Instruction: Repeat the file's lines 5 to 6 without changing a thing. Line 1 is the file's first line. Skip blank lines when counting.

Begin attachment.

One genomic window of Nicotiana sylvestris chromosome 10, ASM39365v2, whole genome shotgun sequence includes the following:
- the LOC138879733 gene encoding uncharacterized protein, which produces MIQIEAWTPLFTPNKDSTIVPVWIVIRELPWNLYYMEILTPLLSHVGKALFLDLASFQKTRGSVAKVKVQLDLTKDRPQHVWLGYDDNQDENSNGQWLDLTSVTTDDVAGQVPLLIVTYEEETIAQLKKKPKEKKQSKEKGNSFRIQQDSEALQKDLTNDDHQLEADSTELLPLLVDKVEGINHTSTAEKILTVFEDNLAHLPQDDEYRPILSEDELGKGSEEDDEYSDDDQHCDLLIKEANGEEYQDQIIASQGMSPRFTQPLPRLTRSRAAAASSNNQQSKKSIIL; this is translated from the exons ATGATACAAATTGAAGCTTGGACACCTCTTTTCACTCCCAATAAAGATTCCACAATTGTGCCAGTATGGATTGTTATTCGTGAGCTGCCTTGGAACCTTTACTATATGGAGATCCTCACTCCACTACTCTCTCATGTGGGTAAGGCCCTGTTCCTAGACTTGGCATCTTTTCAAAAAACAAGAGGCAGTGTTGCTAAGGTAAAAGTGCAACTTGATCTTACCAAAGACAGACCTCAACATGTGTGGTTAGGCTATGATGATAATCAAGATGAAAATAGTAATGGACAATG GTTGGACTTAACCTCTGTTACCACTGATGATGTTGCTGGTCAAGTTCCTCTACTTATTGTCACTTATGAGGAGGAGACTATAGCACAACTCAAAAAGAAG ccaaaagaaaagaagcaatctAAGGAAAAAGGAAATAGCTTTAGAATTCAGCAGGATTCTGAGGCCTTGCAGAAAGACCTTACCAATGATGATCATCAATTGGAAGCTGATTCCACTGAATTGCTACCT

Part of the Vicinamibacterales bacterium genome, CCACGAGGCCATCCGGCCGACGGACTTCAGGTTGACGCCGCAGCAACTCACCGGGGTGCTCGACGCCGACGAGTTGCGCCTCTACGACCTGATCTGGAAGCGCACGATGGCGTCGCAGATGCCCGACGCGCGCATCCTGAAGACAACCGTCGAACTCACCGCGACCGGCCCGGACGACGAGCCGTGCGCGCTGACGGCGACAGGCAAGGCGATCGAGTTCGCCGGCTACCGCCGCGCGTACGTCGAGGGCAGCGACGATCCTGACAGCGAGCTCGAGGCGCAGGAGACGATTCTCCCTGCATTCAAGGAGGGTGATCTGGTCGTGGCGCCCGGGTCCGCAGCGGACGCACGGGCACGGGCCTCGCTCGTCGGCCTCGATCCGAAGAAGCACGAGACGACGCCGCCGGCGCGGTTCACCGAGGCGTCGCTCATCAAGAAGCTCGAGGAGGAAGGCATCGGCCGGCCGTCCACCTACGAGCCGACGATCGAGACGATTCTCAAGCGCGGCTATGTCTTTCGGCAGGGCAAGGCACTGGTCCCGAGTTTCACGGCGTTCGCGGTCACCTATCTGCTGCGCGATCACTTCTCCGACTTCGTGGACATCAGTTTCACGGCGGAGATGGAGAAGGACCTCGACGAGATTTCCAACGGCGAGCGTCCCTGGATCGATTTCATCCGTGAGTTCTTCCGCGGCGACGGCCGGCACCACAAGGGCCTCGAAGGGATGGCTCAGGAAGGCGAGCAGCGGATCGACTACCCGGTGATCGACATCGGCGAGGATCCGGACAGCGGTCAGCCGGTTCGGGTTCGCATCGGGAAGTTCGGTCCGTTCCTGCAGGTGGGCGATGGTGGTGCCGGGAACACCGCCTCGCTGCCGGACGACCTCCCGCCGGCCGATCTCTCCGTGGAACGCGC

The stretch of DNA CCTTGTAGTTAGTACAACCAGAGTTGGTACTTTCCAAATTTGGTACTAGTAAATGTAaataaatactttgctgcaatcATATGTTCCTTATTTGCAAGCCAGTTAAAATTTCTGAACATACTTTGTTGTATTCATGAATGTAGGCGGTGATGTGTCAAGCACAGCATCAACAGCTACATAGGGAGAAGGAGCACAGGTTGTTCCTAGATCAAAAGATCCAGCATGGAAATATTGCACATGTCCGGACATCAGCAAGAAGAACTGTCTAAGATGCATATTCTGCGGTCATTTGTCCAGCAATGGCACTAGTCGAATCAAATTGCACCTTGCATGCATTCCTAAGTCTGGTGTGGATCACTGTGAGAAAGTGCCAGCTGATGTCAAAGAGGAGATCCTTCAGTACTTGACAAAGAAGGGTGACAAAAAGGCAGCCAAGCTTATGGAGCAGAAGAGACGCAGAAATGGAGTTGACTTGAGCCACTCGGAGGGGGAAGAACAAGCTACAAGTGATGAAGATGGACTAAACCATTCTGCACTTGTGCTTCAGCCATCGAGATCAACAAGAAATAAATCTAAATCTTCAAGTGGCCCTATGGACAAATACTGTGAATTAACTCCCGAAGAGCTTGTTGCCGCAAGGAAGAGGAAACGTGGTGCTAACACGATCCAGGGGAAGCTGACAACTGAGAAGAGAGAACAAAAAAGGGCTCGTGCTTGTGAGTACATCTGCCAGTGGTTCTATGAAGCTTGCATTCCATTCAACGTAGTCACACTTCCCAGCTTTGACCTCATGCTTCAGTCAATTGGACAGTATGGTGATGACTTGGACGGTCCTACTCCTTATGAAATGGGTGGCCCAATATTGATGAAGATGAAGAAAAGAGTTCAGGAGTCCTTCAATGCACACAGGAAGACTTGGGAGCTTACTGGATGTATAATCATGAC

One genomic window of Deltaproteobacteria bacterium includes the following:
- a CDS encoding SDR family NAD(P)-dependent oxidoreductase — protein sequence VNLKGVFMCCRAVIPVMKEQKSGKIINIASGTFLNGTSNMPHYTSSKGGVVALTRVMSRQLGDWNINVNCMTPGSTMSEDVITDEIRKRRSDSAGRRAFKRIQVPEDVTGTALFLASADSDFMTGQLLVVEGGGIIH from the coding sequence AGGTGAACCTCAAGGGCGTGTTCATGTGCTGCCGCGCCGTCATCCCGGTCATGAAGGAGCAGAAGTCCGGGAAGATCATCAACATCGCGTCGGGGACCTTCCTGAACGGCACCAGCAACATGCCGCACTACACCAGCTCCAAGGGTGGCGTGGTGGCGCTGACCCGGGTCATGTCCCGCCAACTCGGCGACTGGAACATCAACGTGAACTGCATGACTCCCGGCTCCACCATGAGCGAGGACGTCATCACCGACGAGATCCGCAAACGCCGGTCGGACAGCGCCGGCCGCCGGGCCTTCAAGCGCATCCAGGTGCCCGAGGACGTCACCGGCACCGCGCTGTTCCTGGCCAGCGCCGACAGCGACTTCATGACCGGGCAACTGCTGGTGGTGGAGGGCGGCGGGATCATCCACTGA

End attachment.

One genomic window of Deltaproteobacteria bacterium includes the following:
- a CDS encoding SDR family NAD(P)-dependent oxidoreductase — protein sequence VNLKGVFMCCRAVIPVMKEQKSGKIINIASGTFLNGTSNMPHYTSSKGGVVALTRVMSRQLGDWNINVNCMTPGSTMSEDVITDEIRKRRSDSAGRRAFKRIQVPEDVTGTALFLASADSDFMTGQLLVVEGGGIIH from the coding sequence AGGTGAACCTCAAGGGCGTGTTCATGTGCTGCCGCGCCGTCATCCCGGTCATGAAGGAGCAGAAGTCCGGGAAGATCATCAACATCGCGTCGGGGACCTTCCTGAACGGCACCAGCAACATGCCGCACTACACCAGCTCCAAGGGTGGCGTGGTGGCGCTGACCCGGGTCATGTCCCGCCAACTCGGCGACTGGAACATCAACGTGAACTGCATGACTCCCGGCTCCACCATGAGCGAGGACGTCATCACCGACGAGATCCGCAAACGCCGGTCGGACAGCGCCGGCCGCCGGGCCTTCAAGCGCATCCAGGTGCCCGAGGACGTCACCGGCACCGCGCTGTTCCTGGCCAGCGCCGACAGCGACTTCATGACCGGGCAACTGCTGGTGGTGGAGGGCGGCGGGATCATCCACTGA